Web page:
How to find the joints and endpoints of medial axis

I was able to get the medial axis using

image = Image.open('path/to/img.png')
image = (np.array(image) / 255).astype(np.uint8)
medial = skeletonize(image)
medial_x, medial_y = np.where(medial == 1)

But how can I find the endpoints and the joints of the medial axis using python as the coordinates I get from medial_x, medial_y = np.where(medial == 1) are not ordered in a way that I can easily get endpoints or joints?

enter image description here

The original silhouette is attached below.

enter image description here

Answer

I did this using wand – which is derived from ImageMagick. It has a skeletonise method and “Hit and Miss Morphology” for looking for specific shapes such as line-ends or junctions.

There is an excellent discussion by Anthony Thyssen here, but if I may summarise, you are looking for the following shapes when trying to find line-ends:

enter image description here

and this when looking for junctions:

enter image description here

The black squares mean the image must be black at that location and are represented as zeroes in the kernel in the code. The white squares mean the image must be white at that location and are represented as ones in the kernel in the code. The blank squares mean we “don’t care” what is at that location and are represented as dashes (minus signs) in the code.

The code looks like this:

#!/usr/bin/env python3

import numpy as np
from wand.image import Image

# Use 'wand' to:
# 1 skeletonize
# 2 find line-ends using Top-Hat Morphology
# 3 find line-junctions using Top-Hat Morphology

with Image(filename='Q4J0l.png') as img:
    # Skeletonize
    img.morphology(method='thinning',
                   kernel='skeleton',
                   iterations=-1)
    img.save(filename='DEBUG-skeleton.png')

    # Find line-ends using Top-Hat Morphology
    # There are two kernels here, separated by a semi-colon
    # Each is rotated through 90 degress to form all 4 orientations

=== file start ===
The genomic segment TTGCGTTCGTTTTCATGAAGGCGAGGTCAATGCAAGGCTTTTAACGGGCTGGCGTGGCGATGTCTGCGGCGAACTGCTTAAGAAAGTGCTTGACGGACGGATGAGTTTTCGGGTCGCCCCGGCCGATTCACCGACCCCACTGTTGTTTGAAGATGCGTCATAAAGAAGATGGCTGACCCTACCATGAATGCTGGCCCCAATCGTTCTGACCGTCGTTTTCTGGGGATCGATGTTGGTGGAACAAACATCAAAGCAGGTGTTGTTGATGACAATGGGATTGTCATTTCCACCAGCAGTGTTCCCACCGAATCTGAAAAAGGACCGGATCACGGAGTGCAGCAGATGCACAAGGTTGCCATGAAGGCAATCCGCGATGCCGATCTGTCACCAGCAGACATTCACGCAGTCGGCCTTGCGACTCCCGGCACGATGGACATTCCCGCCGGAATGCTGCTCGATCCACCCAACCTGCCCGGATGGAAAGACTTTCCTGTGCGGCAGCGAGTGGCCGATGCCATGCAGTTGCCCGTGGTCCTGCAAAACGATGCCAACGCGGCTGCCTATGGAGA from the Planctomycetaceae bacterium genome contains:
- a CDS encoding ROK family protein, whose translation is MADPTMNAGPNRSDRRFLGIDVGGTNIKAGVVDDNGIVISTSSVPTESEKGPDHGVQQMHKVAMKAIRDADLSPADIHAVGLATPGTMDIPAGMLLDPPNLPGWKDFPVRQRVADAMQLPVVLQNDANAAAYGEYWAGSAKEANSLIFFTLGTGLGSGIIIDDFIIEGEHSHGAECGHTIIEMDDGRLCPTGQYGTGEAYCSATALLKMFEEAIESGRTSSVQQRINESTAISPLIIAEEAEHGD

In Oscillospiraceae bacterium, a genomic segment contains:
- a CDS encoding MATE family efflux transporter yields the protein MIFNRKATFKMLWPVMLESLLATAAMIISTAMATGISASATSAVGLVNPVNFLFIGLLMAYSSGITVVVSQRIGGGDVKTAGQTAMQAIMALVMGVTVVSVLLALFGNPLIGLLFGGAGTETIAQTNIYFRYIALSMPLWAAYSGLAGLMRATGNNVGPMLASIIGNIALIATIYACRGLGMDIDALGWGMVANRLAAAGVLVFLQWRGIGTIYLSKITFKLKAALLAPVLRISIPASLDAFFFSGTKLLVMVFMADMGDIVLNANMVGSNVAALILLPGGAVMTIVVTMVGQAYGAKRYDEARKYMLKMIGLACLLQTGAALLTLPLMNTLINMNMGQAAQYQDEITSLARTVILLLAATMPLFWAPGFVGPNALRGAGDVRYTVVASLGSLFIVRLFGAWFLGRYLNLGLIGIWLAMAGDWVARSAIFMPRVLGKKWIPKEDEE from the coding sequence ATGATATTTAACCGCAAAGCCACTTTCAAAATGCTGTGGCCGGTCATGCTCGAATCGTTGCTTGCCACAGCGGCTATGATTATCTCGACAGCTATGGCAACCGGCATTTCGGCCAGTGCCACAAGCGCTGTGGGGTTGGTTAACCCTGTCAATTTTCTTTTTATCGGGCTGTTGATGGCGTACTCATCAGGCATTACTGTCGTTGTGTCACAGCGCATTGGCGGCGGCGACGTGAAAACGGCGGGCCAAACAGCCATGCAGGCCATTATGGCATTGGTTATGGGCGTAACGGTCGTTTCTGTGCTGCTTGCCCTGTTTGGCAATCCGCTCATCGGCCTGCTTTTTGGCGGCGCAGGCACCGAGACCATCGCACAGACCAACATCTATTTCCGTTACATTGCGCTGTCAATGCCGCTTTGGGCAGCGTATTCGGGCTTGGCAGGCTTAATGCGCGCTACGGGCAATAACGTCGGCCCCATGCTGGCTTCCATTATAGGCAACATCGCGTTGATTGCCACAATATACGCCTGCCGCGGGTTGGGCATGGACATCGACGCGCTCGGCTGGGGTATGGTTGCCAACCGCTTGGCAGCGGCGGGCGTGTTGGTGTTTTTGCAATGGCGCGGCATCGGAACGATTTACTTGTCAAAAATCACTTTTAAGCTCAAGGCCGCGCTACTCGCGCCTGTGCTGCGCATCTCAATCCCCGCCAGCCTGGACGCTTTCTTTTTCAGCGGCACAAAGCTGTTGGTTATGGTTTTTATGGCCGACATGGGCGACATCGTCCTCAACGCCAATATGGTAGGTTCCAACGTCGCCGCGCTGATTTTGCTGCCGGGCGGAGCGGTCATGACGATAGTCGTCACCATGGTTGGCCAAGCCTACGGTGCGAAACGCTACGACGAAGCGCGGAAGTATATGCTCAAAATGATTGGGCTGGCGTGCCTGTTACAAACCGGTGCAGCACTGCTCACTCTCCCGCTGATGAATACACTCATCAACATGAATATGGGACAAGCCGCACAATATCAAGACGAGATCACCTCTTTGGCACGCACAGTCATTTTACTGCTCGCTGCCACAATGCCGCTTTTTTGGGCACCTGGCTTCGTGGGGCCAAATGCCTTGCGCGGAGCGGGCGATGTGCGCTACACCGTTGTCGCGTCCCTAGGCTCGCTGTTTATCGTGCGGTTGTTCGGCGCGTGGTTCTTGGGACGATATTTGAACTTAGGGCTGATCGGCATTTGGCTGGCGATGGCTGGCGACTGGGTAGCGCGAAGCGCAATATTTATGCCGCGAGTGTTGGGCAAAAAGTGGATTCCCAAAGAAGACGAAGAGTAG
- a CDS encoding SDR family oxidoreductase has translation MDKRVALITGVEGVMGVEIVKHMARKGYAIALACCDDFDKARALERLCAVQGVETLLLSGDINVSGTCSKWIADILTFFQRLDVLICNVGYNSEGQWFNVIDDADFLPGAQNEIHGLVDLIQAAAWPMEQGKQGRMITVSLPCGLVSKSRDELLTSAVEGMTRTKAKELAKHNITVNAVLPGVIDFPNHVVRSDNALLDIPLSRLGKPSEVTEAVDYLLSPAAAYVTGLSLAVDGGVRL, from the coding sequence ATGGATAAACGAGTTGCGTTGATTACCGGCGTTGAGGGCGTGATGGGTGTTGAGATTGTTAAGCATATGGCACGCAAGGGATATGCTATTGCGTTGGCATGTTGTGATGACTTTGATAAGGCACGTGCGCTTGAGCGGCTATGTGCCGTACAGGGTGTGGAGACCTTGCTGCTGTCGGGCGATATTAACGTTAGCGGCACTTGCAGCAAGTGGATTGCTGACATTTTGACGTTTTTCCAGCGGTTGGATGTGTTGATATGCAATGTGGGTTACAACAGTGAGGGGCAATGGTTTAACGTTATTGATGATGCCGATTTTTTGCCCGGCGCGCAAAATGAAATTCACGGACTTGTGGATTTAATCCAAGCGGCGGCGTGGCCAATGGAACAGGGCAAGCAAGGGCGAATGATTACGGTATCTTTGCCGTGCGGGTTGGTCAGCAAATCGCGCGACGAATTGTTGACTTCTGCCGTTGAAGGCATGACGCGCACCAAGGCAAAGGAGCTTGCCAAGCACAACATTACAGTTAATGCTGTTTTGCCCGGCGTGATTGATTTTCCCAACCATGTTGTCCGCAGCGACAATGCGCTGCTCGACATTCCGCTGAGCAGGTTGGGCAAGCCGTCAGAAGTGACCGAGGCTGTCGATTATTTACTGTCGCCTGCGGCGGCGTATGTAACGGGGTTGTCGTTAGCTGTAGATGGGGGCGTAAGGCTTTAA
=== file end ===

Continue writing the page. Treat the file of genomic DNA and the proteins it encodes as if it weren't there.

# The first 3x3 kernel is the one tinted red in the diagram above.
    # The second 3x3 kernel is the one tinted green in the diagram above
    lineEnds = """
    3>:
        0,0,-
        0,1,1
        0,0,-;
    3>:
        0,0,0
        0,1,0
        0,0,1
    """
    # Clone the original image as we are about to destroy it
    with img.clone() as endsImage:
        endsImage.morphology(method='hit_and_miss', kernel=lineEnds)
        endsImage.save(filename='DEBUG-ends.png')

    # Find line-junctions using Top-Hat Morphology
    # There are three kernels here, separated by a semi-colon
    # Each is rotated through 90 degress to form all 4 orientations
    # The first 3x3 kernel is the one tinted yellow in the diagram above
    # The second 3x3 kernel is the one tinted magenta in the diagram above 
    # The third 3x3 kernel is the one tinted cyan in the diagram above
    lineJunctions = """
    3>:
        1,-,1
        -,1,-
        -,1,-;
    3>:
        -,1,-
        -,1,1
        1,-,-;
    3>:
        1,-,-
        -,1,-
        1,-,1
    """
    # Clone the original image as we are about to destroy it
    with img.clone() as junctionsImage:
        junctionsImage.morphology(method='hit_and_miss', kernel=lineJunctions)
        junctionsImage.save(filename='DEBUG-junctions.png')

The DEBUG-images are as follows:

DEBUG-skeleton

enter image description here

DEBUG-lineends

enter image description here

DEBUG-junctions

enter image description here


It’s actually all a lot simpler in the Terminal with ImageMagick:

magick Q4J0l.png -morphology Thinning:-1 Skeleton skeleton.png
magick skeleton.png -morphology HMT lineends ends.png
magick skeleton.png -morphology HMT linejunctions junctions.png

Or you can produce all 3 images in a single command:

magick Q4J0l.png 
    -morphology Thinning:-1 Skeleton -write S.png              
    ( +clone -morphology HMT lineends -write E.png +delete ) 
    -morphology HMT linejunctions J.png